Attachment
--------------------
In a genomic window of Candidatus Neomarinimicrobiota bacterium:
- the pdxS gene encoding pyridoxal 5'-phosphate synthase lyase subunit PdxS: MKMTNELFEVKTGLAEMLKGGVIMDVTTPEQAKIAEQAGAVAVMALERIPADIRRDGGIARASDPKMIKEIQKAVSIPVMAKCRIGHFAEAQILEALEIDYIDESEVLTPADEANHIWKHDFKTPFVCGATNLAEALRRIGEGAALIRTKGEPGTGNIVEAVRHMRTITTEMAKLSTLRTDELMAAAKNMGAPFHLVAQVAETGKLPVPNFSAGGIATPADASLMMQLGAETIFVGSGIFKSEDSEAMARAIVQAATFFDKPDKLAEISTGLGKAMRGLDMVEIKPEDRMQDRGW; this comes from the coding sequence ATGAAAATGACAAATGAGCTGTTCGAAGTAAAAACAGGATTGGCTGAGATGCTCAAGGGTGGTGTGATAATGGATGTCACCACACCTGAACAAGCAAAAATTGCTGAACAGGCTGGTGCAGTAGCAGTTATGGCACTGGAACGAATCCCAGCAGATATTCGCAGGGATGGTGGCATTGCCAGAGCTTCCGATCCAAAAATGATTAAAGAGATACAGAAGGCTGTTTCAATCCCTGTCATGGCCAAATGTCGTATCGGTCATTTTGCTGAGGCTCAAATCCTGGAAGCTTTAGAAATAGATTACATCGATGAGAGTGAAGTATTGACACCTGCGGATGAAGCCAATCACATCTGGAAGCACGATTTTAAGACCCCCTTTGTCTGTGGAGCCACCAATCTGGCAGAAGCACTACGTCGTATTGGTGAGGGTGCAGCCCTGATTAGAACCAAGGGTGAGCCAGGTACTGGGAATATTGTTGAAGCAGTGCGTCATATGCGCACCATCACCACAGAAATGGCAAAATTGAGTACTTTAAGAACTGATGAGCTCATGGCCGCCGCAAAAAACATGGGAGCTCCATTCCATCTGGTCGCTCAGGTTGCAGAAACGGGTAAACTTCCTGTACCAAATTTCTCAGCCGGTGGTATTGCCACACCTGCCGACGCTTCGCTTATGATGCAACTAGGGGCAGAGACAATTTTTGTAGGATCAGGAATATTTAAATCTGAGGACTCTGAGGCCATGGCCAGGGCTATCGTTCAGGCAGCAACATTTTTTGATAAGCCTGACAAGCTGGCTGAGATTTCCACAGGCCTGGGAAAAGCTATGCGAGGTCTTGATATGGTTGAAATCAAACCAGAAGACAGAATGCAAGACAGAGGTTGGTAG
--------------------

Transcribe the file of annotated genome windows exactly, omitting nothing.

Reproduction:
In a genomic window of Candidatus Neomarinimicrobiota bacterium:
- the pdxS gene encoding pyridoxal 5'-phosphate synthase lyase subunit PdxS: MKMTNELFEVKTGLAEMLKGGVIMDVTTPEQAKIAEQAGAVAVMALERIPADIRRDGGIARASDPKMIKEIQKAVSIPVMAKCRIGHFAEAQILEALEIDYIDESEVLTPADEANHIWKHDFKTPFVCGATNLAEALRRIGEGAALIRTKGEPGTGNIVEAVRHMRTITTEMAKLSTLRTDELMAAAKNMGAPFHLVAQVAETGKLPVPNFSAGGIATPADASLMMQLGAETIFVGSGIFKSEDSEAMARAIVQAATFFDKPDKLAEISTGLGKAMRGLDMVEIKPEDRMQDRGW; this comes from the coding sequence ATGAAAATGACAAATGAGCTGTTCGAAGTAAAAACAGGATTGGCTGAGATGCTCAAGGGTGGTGTGATAATGGATGTCACCACACCTGAACAAGCAAAAATTGCTGAACAGGCTGGTGCAGTAGCAGTTATGGCACTGGAACGAATCCCAGCAGATATTCGCAGGGATGGTGGCATTGCCAGAGCTTCCGATCCAAAAATGATTAAAGAGATACAGAAGGCTGTTTCAATCCCTGTCATGGCCAAATGTCGTATCGGTCATTTTGCTGAGGCTCAAATCCTGGAAGCTTTAGAAATAGATTACATCGATGAGAGTGAAGTATTGACACCTGCGGATGAAGCCAATCACATCTGGAAGCACGATTTTAAGACCCCCTTTGTCTGTGGAGCCACCAATCTGGCAGAAGCACTACGTCGTATTGGTGAGGGTGCAGCCCTGATTAGAACCAAGGGTGAGCCAGGTACTGGGAATATTGTTGAAGCAGTGCGTCATATGCGCACCATCACCACAGAAATGGCAAAATTGAGTACTTTAAGAACTGATGAGCTCATGGCCGCCGCAAAAAACATGGGAGCTCCATTCCATCTGGTCGCTCAGGTTGCAGAAACGGGTAAACTTCCTGTACCAAATTTCTCAGCCGGTGGTATTGCCACACCTGCCGACGCTTCGCTTATGATGCAACTAGGGGCAGAGACAATTTTTGTAGGATCAGGAATATTTAAATCTGAGGACTCTGAGGCCATGGCCAGGGCTATCGTTCAGGCAGCAACATTTTTTGATAAGCCTGACAAGCTGGCTGAGATTTCCACAGGCCTGGGAAAAGCTATGCGAGGTCTTGATATGGTTGAAATCAAACCAGAAGACAGAATGCAAGACAGAGGTTGGTAG